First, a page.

Assessing lifetime stressor exposure in sport performers: Associations with trait stress appraisals, health, well-being, and performance

Ella McLoughlin, Rachel Arnold, David Fletcher, Chandler M. Spahr, George M. Slavich, Lee J. Moore

Research output: Contribution to journalArticlepeer-review

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Research has found that greater lifetime stressor exposure increases the risk for mental and physical health problems. Despite this, few studies have examined how stressors occurring over the entire lifespan affect sport performers’ health, well-being, and performance, partly due to the difficulty of assessing lifetime stressor exposure. To address this issue, we developed a sport-specific stress assessment module (Sport SAM) for the Stress and Adversity Inventory (STRAIN) and then analyzed the instrument's usability, acceptability, validity, and test-retest reliability. Furthermore, we examined whether trait-like tendencies to appraise stressful situations as a challenge or threat mediated the association between lifetime stressor exposure and health, well-being, and performance. Participants were 395 sport performers (Mage = 22.50 years, SD = 5.33) who completed an online survey. Results revealed that the Sport SAM demonstrated good usability and acceptability, good concurrent validity in relation to the Adult STRAIN (rs = 0.23 to 0.29), and very good test-retest reliability (ricc = 0.87 to 0.89). Furthermore, the Sport SAM was significantly associated with symptoms of depression (β = 0.21 to 0.24, ps ≤ .001) and anxiety (β = 0.13 to 0.19, ps ≤ .012), and general physical (β = 0.24 to 0.27, ps = ≤ 0.001) and mental (β = 0.23 to 0.32, p ≤ .001) health complaints. Finally, we found that associations between total lifetime non-sport and sport-specific stressor severity and health were mediated by trait stress appraisals. Consequently, these findings may help practitioners better identify sport performers who are at risk of developing stress-related health problems.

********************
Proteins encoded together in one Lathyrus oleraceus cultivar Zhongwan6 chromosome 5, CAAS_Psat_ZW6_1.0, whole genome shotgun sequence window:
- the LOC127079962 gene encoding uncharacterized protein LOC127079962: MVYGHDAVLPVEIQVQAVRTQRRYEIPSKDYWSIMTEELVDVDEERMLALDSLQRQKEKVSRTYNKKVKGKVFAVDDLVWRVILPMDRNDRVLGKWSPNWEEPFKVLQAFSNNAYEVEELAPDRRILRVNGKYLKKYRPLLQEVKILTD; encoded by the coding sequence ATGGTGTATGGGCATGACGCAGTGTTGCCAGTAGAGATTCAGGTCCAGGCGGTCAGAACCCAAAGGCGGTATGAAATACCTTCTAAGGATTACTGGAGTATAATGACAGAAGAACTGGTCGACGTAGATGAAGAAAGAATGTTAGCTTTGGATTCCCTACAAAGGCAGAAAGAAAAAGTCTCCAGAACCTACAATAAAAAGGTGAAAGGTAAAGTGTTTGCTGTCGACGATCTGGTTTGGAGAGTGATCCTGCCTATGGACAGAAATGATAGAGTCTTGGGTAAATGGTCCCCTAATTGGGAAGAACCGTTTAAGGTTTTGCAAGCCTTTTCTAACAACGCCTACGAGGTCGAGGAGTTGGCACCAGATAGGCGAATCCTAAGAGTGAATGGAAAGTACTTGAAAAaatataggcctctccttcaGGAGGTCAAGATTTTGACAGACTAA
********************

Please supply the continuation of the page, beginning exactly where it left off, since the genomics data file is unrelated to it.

Original languageEnglish
Article number102078
JournalPsychology of Sport and Exercise
Early online date6 Oct 2021
Publication statusPublished - 31 Jan 2022


  • Adversity
  • Allostatic load
  • Assessment
  • Challenge and threat
  • Stressors

ASJC Scopus subject areas

  • Applied Psychology


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